December 24, 2016

Using design thinking to improve the travel customer experience

by Jide_DCI in Corporate

Customers have changed over time. Today, customers are looking for a meaningful and exceptional experience, not just lip service from their various platforms or providers.

Customers now have access to various choices of services all over the world, so a standard offering of a hotel room or a cheap international flight is not enough to stand out from other destination marketing organisations (DMOs).

The emergence of real-time data has changed the playing field, giving customers immediate access to information on price and quality of service – with user perception around the quality of service a major contributing factor in decision making.

The tourism industry is one of the oldest industries in the world. Queen Hatshepsut made her first cruise for peace and tourism to the Land of Punt in 1480 BC, then travel grew steadily with advancements in rail, automobile and coach travel until another milestone changed travel forever – Lufthansa’s first scheduled air service in 1918. Destinations have opened up around the world, and tourism is now a significant driver of socio-economic development through job creation, infrastructure development and provision of income.

Design thinking in tourism is an approach for improving and revolutionising the way service providers provide travel services. The key to this approach is that it keeps the customer at its core. The process of enhancing customer experience is all about creating a superior service experience for the customer and, at the same time, offering a clear and viable advantage.

Benefits of design thinking in improving the customer experience

The tourism industry is a service industry. Each service within the sector is “a useful human-centred activity” which meets a specific need and should be built around empathy, reliability, response to customer expectations, professionalism and trust.

According to Tim Brown, President and CEO of IDEO, design thinking is “a methodology that imbues the full spectrum of innovation activities with human-centred design ethos”. Which means that service providers can’t drive innovation and deliver customers the kind of experience they are looking for, if they don’t have a thorough understanding of what customers need, want, like and dislike.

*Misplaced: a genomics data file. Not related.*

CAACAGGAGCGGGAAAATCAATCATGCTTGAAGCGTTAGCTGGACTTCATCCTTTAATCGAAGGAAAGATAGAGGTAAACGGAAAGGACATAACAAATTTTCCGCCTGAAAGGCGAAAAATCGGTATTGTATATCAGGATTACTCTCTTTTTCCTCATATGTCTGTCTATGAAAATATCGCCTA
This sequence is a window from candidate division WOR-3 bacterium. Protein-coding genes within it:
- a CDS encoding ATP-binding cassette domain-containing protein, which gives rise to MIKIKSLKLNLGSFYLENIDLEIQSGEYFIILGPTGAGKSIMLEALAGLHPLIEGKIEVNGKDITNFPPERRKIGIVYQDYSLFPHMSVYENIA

Unlike many industries which place the organisation at the centre, the tourism industry is customer-centric. It is not enough to have a regulated sector, it’s about questioning those regulations from a customer point of view and then creating solutions that will improve customer experiences. If achieved, service providers can build trust, relevancy and superior customer experience.

Design thinking serves as a significant answer to the “experience economy”. It is no longer a question of how smoothly you have your office running, it is about differentiation, which brings the focus to learning by doing, prototyping, creating new ideas, gaining insights and moving forward.

Co-creation process in creating a lasting experience for the consumer

An impressive amount of services are provided within the tourism industry, and none of them can stand alone. Many are part of a network, dependent on direct and indirect partners to provide a lasting experience. The “interconnection” within the industry can make it difficult to deliver the desired experience for the customers. Hence the need for co-creative involvement of partners and stakeholders to map out the consumer journey and experience.

Service providers cannot continue to work in isolation. It is time to work together with partners and competitors, to ask for help and to pool resources. Co-creativeness is pivotal to creating a lasting customer experience through the sharing of knowledge and know-how.

According to Thomas Sprangers of Destination Think: “For a DMO, having all stakeholders speak the universal language of their visitor is invaluable for actually influencing the destination experience and will work wonders for relationships with your stakeholders and also the relationships between stakeholders. With design thinking, your DMO becomes the glue that holds your destination together.”

How design thinking can help service providers

It is no longer news that service providers are losing their relevancy and customers because of the pace of change, reach of technology, and a new way of thinking. Information regarding a planned trip can be found quickly and easily without the consumer leaving the comfort of his or her home, car or office. It is time service providers start looking at a “mobile centre” rather than brick and mortar office space, which will be more productive and reduce administrative costs.

As much as customers desire a “worth it experience” during their trip, design thinking can help service providers plan and design the “before the trip experience” and “after the trip experience.”

The tourism industry is a service industry and cannot be treated as a product-based industry. Design thinking leads to a more innovative approach in the creation of relevant, timely and cutting-edge services. For service providers to be successful, they need a customer-centred method that uses design thinking to have a better understanding of the customer journey.

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